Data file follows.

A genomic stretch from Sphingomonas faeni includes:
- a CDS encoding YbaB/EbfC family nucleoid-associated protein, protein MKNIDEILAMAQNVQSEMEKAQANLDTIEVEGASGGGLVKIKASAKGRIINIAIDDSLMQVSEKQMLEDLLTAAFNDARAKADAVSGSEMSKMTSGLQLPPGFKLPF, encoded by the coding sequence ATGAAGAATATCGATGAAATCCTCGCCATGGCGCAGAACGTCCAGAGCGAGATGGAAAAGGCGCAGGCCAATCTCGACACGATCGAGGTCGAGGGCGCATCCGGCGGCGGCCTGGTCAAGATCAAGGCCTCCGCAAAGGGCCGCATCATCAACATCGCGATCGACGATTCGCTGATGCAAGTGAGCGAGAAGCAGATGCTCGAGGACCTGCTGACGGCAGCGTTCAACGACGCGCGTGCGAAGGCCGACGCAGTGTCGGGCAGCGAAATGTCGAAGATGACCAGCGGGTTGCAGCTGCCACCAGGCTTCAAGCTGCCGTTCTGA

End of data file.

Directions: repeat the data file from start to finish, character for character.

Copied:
A genomic stretch from Sphingomonas faeni includes:
- a CDS encoding YbaB/EbfC family nucleoid-associated protein, protein MKNIDEILAMAQNVQSEMEKAQANLDTIEVEGASGGGLVKIKASAKGRIINIAIDDSLMQVSEKQMLEDLLTAAFNDARAKADAVSGSEMSKMTSGLQLPPGFKLPF, encoded by the coding sequence ATGAAGAATATCGATGAAATCCTCGCCATGGCGCAGAACGTCCAGAGCGAGATGGAAAAGGCGCAGGCCAATCTCGACACGATCGAGGTCGAGGGCGCATCCGGCGGCGGCCTGGTCAAGATCAAGGCCTCCGCAAAGGGCCGCATCATCAACATCGCGATCGACGATTCGCTGATGCAAGTGAGCGAGAAGCAGATGCTCGAGGACCTGCTGACGGCAGCGTTCAACGACGCGCGTGCGAAGGCCGACGCAGTGTCGGGCAGCGAAATGTCGAAGATGACCAGCGGGTTGCAGCTGCCACCAGGCTTCAAGCTGCCGTTCTGA